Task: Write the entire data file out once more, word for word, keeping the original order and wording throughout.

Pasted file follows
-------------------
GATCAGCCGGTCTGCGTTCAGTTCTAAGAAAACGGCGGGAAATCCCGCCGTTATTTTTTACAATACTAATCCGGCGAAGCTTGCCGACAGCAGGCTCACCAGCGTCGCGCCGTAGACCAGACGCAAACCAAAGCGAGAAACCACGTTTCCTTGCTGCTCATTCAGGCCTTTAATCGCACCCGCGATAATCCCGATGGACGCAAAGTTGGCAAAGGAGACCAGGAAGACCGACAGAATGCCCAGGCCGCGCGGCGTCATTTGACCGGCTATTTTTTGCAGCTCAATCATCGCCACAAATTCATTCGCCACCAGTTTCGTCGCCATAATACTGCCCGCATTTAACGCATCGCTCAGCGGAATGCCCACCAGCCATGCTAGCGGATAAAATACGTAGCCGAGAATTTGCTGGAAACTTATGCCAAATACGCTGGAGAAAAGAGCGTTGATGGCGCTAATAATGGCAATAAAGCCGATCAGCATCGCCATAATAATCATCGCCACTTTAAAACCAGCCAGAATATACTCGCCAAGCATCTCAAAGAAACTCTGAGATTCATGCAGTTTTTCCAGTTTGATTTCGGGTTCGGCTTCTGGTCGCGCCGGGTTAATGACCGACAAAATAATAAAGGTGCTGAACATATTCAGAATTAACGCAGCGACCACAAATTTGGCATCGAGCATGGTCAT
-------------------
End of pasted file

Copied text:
GATCAGCCGGTCTGCGTTCAGTTCTAAGAAAACGGCGGGAAATCCCGCCGTTATTTTTTACAATACTAATCCGGCGAAGCTTGCCGACAGCAGGCTCACCAGCGTCGCGCCGTAGACCAGACGCAAACCAAAGCGAGAAACCACGTTTCCTTGCTGCTCATTCAGGCCTTTAATCGCACCCGCGATAATCCCGATGGACGCAAAGTTGGCAAAGGAGACCAGGAAGACCGACAGAATGCCCAGGCCGCGCGGCGTCATTTGACCGGCTATTTTTTGCAGCTCAATCATCGCCACAAATTCATTCGCCACCAGTTTCGTCGCCATAATACTGCCCGCATTTAACGCATCGCTCAGCGGAATGCCCACCAGCCATGCTAGCGGATAAAATACGTAGCCGAGAATTTGCTGGAAACTTATGCCAAATACGCTGGAGAAAAGAGCGTTGATGGCGCTAATAATGGCAATAAAGCCGATCAGCATCGCCATAATAATCATCGCCACTTTAAAACCAGCCAGAATATACTCGCCAAGCATCTCAAAGAAACTCTGAGATTCATGCAGTTTTTCCAGTTTGATTTCGGGTTCGGCTTCTGGTCGCGCCGGGTTAATGACCGACAAAATAATAAAGGTGCTGAACATATTCAGAATTAACGCAGCGACCACAAATTTGGCATCGAGCATGGTCAT